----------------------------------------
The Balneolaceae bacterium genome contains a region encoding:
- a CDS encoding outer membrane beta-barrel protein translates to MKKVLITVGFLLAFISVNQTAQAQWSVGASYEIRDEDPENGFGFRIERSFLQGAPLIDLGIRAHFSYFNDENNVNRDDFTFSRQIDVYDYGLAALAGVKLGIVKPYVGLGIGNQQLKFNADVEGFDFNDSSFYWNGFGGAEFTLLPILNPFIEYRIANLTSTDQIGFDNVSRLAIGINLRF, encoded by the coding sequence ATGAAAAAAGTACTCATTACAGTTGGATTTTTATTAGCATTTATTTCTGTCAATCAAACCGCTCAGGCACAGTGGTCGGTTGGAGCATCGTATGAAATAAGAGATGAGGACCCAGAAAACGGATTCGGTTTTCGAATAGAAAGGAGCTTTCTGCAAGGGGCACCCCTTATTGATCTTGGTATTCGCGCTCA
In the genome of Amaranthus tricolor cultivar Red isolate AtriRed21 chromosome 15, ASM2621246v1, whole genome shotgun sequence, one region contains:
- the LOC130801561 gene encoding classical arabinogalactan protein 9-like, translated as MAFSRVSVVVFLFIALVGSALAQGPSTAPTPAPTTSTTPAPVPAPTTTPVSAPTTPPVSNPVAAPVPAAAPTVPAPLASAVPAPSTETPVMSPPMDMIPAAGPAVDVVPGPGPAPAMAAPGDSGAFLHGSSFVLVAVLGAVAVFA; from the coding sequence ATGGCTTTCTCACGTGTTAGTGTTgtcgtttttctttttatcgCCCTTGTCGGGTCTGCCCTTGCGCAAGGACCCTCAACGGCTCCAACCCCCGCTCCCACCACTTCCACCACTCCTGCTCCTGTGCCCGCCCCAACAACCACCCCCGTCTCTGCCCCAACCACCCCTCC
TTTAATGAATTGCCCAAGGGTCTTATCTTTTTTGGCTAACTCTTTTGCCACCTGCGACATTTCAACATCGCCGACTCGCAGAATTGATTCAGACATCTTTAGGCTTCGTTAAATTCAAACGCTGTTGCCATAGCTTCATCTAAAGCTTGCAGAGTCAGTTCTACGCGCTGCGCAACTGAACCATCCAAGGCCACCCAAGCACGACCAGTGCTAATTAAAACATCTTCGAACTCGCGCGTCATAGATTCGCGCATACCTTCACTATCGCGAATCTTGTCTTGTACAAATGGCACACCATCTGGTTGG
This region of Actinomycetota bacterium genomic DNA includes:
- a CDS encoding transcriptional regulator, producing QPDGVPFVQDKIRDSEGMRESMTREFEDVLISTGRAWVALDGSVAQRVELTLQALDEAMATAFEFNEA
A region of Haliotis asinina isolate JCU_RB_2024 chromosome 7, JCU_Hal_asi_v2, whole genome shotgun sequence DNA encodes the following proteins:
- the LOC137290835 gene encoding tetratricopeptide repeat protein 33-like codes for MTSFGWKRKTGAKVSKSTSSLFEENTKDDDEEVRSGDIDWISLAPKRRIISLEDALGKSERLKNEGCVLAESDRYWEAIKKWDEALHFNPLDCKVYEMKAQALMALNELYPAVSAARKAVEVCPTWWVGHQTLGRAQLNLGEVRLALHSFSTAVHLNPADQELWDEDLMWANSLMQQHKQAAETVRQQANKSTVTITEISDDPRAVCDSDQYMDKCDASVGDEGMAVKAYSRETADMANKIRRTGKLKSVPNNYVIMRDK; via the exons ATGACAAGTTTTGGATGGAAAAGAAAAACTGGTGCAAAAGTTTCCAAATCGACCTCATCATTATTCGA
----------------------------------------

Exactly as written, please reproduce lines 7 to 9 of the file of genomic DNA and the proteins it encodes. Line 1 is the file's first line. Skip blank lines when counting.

- a CDS encoding transcriptional regulator, producing QPDGVPFVQDKIRDSEGMRESMTREFEDVLISTGRAWVALDGSVAQRVELTLQALDEAMATAFEFNEA
A region of Haliotis asinina isolate JCU_RB_2024 chromosome 7, JCU_Hal_asi_v2, whole genome shotgun sequence DNA encodes the following proteins:
- the LOC137290835 gene encoding tetratricopeptide repeat protein 33-like codes for MTSFGWKRKTGAKVSKSTSSLFEENTKDDDEEVRSGDIDWISLAPKRRIISLEDALGKSERLKNEGCVLAESDRYWEAIKKWDEALHFNPLDCKVYEMKAQALMALNELYPAVSAARKAVEVCPTWWVGHQTLGRAQLNLGEVRLALHSFSTAVHLNPADQELWDEDLMWANSLMQQHKQAAETVRQQANKSTVTITEISDDPRAVCDSDQYMDKCDASVGDEGMAVKAYSRETADMANKIRRTGKLKSVPNNYVIMRDK; via the exons ATGACAAGTTTTGGATGGAAAAGAAAAACTGGTGCAAAAGTTTCCAAATCGACCTCATCATTATTCGA